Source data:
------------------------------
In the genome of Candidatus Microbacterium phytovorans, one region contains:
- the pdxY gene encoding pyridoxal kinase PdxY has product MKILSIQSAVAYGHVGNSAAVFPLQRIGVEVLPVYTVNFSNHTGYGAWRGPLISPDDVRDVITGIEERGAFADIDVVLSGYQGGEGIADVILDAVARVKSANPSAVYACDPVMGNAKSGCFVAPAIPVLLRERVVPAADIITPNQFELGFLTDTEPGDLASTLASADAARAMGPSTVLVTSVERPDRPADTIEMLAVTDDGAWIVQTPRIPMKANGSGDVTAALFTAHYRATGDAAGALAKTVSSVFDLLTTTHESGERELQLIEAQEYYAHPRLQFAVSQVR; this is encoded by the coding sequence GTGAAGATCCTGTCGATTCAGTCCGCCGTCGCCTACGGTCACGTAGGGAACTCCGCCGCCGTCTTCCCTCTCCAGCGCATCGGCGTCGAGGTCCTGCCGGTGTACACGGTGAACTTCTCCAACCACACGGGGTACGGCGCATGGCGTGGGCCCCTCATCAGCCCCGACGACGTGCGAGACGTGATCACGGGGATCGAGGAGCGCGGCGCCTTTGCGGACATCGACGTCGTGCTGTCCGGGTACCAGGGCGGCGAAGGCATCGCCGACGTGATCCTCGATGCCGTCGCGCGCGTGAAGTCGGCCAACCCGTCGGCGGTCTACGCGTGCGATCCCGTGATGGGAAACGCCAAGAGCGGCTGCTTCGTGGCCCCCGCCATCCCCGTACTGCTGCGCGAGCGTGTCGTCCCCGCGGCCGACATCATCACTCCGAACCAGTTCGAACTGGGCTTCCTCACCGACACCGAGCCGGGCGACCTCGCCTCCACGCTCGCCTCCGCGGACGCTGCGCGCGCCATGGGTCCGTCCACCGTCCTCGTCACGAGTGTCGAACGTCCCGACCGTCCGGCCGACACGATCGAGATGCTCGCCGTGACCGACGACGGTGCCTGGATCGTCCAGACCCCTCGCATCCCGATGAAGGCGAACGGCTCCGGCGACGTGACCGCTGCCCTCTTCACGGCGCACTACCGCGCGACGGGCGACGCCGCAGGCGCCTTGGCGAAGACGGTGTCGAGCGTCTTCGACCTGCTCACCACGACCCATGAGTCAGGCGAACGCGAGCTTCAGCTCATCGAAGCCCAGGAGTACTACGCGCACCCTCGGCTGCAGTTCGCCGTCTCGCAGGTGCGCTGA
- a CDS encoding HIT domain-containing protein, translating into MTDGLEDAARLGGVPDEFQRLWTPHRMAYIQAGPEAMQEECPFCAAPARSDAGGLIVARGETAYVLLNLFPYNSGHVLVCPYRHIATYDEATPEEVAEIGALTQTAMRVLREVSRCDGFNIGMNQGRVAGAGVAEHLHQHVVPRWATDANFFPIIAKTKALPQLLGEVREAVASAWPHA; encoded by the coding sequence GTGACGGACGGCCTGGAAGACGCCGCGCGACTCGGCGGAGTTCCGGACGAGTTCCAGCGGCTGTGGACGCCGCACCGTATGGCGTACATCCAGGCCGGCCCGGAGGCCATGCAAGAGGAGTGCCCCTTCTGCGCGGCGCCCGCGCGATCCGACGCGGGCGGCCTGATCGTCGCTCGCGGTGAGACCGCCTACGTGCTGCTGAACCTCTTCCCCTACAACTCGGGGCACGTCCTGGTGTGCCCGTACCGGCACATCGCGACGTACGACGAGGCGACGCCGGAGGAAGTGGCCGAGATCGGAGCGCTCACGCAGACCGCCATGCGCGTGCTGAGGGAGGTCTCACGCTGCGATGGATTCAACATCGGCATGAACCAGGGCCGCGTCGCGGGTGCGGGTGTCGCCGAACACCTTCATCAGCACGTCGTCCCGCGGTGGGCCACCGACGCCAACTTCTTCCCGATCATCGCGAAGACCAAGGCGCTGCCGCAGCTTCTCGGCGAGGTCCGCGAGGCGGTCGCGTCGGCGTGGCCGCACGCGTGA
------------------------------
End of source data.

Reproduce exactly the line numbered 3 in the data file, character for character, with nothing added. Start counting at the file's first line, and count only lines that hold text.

- a CDS encoding HIT domain-containing protein, translating into MTDGLEDAARLGGVPDEFQRLWTPHRMAYIQAGPEAMQEECPFCAAPARSDAGGLIVARGETAYVLLNLFPYNSGHVLVCPYRHIATYDEATPEEVAEIGALTQTAMRVLREVSRCDGFNIGMNQGRVAGAGVAEHLHQHVVPRWATDANFFPIIAKTKALPQLLGEVREAVASAWPHA; encoded by the coding sequence GTGACGGACGGCCTGGAAGACGCCGCGCGACTCGGCGGAGTTCCGGACGAGTTCCAGCGGCTGTGGACGCCGCACCGTATGGCGTACATCCAGGCCGGCCCGGAGGCCATGCAAGAGGAGTGCCCCTTCTGCGCGGCGCCCGCGCGATCCGACGCGGGCGGCCTGATCGTCGCTCGCGGTGAGACCGCCTACGTGCTGCTGAACCTCTTCCCCTACAACTCGGGGCACGTCCTGGTGTGCCCGTACCGGCACATCGCGACGTACGACGAGGCGACGCCGGAGGAAGTGGCCGAGATCGGAGCGCTCACGCAGACCGCCATGCGCGTGCTGAGGGAGGTCTCACGCTGCGATGGATTCAACATCGGCATGAACCAGGGCCGCGTCGCGGGTGCGGGTGTCGCCGAACACCTTCATCAGCACGTCGTCCCGCGGTGGGCCACCGACGCCAACTTCTTCCCGATCATCGCGAAGACCAAGGCGCTGCCGCAGCTTCTCGGCGAGGTCCGCGAGGCGGTCGCGTCGGCGTGGCCGCACGCGTGA